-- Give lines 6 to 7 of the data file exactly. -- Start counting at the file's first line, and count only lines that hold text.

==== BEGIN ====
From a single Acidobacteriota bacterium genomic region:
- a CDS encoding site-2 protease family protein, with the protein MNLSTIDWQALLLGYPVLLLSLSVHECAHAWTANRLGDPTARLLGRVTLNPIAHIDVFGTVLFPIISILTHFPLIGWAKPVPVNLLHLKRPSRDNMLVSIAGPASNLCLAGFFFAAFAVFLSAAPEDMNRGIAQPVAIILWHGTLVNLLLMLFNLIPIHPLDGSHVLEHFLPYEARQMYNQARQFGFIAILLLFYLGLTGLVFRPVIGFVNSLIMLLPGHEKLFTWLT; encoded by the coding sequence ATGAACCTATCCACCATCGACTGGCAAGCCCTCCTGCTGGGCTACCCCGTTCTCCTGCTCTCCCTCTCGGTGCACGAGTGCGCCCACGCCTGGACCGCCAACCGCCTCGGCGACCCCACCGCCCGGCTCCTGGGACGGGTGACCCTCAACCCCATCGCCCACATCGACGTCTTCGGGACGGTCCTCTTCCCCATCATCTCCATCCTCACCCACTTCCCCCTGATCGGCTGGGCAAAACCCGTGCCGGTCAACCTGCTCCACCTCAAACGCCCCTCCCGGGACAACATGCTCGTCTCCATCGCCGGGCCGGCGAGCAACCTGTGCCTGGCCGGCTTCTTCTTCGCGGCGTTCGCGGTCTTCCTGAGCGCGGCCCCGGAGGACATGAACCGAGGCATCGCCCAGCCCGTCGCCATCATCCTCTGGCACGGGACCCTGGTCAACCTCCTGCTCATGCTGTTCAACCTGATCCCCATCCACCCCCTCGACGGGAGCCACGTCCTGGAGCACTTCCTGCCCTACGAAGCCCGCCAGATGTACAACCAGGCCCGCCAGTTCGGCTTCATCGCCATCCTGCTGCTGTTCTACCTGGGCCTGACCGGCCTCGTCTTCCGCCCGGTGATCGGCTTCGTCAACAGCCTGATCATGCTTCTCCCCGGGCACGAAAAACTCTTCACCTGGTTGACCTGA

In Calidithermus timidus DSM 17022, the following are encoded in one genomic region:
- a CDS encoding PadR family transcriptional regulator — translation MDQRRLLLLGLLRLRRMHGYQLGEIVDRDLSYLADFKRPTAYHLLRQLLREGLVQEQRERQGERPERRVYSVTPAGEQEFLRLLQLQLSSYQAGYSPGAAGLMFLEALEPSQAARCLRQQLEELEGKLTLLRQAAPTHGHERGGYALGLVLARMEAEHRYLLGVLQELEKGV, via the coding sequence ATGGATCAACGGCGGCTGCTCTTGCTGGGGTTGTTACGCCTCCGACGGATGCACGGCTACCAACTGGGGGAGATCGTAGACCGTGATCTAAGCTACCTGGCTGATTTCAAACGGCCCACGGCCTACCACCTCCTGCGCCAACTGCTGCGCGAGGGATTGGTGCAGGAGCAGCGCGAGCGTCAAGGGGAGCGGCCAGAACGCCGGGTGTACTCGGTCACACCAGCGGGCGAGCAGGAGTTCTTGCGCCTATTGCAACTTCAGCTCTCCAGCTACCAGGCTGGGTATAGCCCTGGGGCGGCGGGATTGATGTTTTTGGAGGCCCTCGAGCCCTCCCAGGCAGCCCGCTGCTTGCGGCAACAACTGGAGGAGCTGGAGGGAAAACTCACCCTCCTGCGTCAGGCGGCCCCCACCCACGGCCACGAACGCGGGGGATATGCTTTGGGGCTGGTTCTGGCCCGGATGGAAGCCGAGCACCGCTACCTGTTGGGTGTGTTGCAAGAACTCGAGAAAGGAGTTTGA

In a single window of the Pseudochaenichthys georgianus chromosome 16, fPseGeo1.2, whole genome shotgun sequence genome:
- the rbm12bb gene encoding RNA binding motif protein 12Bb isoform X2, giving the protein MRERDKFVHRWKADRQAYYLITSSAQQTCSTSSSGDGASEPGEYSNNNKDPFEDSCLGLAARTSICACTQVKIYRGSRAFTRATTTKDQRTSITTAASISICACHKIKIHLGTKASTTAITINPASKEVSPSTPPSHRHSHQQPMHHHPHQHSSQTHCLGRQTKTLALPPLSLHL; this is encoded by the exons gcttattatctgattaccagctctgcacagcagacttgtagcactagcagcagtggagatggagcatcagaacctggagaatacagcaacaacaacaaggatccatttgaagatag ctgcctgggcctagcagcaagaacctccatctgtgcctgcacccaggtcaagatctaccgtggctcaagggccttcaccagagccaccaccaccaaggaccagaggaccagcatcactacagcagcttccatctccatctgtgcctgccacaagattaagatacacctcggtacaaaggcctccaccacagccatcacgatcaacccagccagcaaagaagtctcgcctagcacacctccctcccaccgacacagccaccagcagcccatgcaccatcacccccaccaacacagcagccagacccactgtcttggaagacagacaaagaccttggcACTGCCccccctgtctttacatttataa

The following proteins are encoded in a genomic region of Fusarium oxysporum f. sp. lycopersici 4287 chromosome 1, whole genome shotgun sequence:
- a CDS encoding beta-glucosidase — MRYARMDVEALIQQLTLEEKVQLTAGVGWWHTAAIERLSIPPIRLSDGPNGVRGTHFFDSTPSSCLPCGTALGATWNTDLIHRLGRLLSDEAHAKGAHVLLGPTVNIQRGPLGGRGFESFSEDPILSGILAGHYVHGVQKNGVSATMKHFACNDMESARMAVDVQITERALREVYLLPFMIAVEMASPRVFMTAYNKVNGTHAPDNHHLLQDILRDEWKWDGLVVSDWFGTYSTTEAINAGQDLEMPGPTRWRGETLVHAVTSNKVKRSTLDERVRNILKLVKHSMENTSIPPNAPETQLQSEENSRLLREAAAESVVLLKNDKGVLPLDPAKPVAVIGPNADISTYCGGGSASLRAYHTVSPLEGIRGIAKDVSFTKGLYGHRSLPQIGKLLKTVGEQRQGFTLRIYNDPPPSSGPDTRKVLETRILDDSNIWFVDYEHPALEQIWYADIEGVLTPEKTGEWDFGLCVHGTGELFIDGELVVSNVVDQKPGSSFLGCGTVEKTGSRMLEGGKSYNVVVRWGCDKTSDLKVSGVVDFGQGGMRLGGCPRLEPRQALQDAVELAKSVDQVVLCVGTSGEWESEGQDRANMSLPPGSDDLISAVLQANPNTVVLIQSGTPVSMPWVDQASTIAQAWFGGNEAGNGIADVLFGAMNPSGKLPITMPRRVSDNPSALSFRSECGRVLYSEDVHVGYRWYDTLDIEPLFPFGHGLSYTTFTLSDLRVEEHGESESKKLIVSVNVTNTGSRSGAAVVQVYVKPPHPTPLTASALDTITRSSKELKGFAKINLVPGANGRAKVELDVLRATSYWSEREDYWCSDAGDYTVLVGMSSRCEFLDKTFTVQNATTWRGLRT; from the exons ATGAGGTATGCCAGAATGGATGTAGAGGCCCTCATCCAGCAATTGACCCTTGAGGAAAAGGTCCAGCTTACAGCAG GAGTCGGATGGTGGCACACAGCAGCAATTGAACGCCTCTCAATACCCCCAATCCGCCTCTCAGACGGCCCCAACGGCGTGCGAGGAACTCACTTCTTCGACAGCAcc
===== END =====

- the rbm12bb gene encoding RNA binding motif protein 12Bb isoform X2, giving the protein MRERDKFVHRWKADRQAYYLITSSAQQTCSTSSSGDGASEPGEYSNNNKDPFEDSCLGLAARTSICACTQVKIYRGSRAFTRATTTKDQRTSITTAASISICACHKIKIHLGTKASTTAITINPASKEVSPSTPPSHRHSHQQPMHHHPHQHSSQTHCLGRQTKTLALPPLSLHL; this is encoded by the exons gcttattatctgattaccagctctgcacagcagacttgtagcactagcagcagtggagatggagcatcagaacctggagaatacagcaacaacaacaaggatccatttgaagatag ctgcctgggcctagcagcaagaacctccatctgtgcctgcacccaggtcaagatctaccgtggctcaagggccttcaccagagccaccaccaccaaggaccagaggaccagcatcactacagcagcttccatctccatctgtgcctgccacaagattaagatacacctcggtacaaaggcctccaccacagccatcacgatcaacccagccagcaaagaagtctcgcctagcacacctccctcccaccgacacagccaccagcagcccatgcaccatcacccccaccaacacagcagccagacccactgtcttggaagacagacaaagaccttggcACTGCCccccctgtctttacatttataa

The following proteins are encoded in a genomic region of Fusarium oxysporum f. sp. lycopersici 4287 chromosome 1, whole genome shotgun sequence: